The importance of talking
I am a great believer that when families, and in particular parents, are looking at preparing Wills they should discuss such matters with their children and, if appropriate, the wider family.Whilst a Will is, of course, a private document if one is prepared to discuss the issues with the family that will be left behind after their own demise, it can be hugely helpful in maintaining harmonious family relationships.
In this day and age, where family structures can be so varied, and dare I say it, there might be competing interests from previous relationships, talking to the children, partners and any other relevant party can prove to be beneficial.
After the death of a loved one tensions often run high, and the uncertainty of not knowing whether somebody has been provided for or not can lead to matters boiling over.Sadly, comments can be made, which can then never be undone.
It is often the “not knowing” that can also lead people to be suspicious and sceptical about other parties.It is at this time that there might be thoughts about a loved one having been manipulated or coerced into doing something against his or her Will.
A lot of issues can be avoided by families being prepared to talk prior to this time and having the certainty and knowledge about what a person wishes to do with his or her own Will.Such discussions can, of course, take place at home, although probably not over Sunday lunch, or it can be helpful to discuss matters openly with the Solicitor who is helping to prepare the draft Will.It is at this time that questions can be asked, and if all parties are happy to talk openly and frankly, clarity can be achieved, together with the certainty of knowing what provisions are being made.Such certainty can also extend to knowing that it is that person’s own wish, and not those of somebody else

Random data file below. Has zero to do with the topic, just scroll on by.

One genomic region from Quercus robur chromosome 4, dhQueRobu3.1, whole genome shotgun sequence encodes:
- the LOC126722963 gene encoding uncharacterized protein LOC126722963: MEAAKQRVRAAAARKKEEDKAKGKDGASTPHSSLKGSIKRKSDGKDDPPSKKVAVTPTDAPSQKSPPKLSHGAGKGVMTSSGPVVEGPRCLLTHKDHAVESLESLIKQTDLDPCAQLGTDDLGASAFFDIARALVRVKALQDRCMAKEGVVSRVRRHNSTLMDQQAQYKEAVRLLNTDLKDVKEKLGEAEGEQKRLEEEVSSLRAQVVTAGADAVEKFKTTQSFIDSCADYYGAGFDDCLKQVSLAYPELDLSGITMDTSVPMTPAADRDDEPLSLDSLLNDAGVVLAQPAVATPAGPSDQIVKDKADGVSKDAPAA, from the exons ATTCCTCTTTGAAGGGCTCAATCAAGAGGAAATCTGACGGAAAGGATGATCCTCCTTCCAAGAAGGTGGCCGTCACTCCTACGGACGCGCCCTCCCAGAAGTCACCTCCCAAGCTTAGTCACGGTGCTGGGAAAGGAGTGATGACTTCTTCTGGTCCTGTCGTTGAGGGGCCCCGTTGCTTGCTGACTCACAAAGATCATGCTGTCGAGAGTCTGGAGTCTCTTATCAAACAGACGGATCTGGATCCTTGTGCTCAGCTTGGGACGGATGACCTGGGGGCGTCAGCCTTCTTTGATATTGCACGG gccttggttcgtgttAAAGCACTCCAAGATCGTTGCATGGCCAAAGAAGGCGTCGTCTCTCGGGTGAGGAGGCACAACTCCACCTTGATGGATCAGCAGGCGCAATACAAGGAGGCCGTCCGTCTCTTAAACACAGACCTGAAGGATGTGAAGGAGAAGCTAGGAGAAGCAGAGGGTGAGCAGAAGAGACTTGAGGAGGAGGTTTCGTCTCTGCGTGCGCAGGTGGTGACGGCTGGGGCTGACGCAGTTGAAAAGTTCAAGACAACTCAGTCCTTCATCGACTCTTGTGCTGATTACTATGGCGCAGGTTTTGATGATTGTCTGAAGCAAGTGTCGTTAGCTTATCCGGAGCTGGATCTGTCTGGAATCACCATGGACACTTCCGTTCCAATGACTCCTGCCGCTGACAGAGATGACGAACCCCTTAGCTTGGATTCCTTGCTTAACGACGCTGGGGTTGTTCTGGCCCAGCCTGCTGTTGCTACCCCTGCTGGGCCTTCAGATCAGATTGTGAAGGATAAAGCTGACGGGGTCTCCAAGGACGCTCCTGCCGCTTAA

In this country we have “freedom of testamentary disposition” which means that a person is entitled to make the Will that they wish to make leaving their estate in whatever manner they consider appropriate.An individual’s wish may not always be understood, or appear to be acceptable to the family left behind, but taking the opportunity to discuss the reasons help alleviate this.
Please talk to the family when you are making your Will, it can be hugely helpful, and if you need help facilitating these discussions then we can, of course, help.
If you require advice in preparing your Will please contact Richard Horwood, Head of our Private Clientteam.
Please note the contents of this blog are given for information only and must not be relied upon. Legal advice should always be sought in relation to specific circumstances. Longmores Solicitors LLP are not regulated by the Financial Conduct Authority and are not authorized to provide any form of financial advice.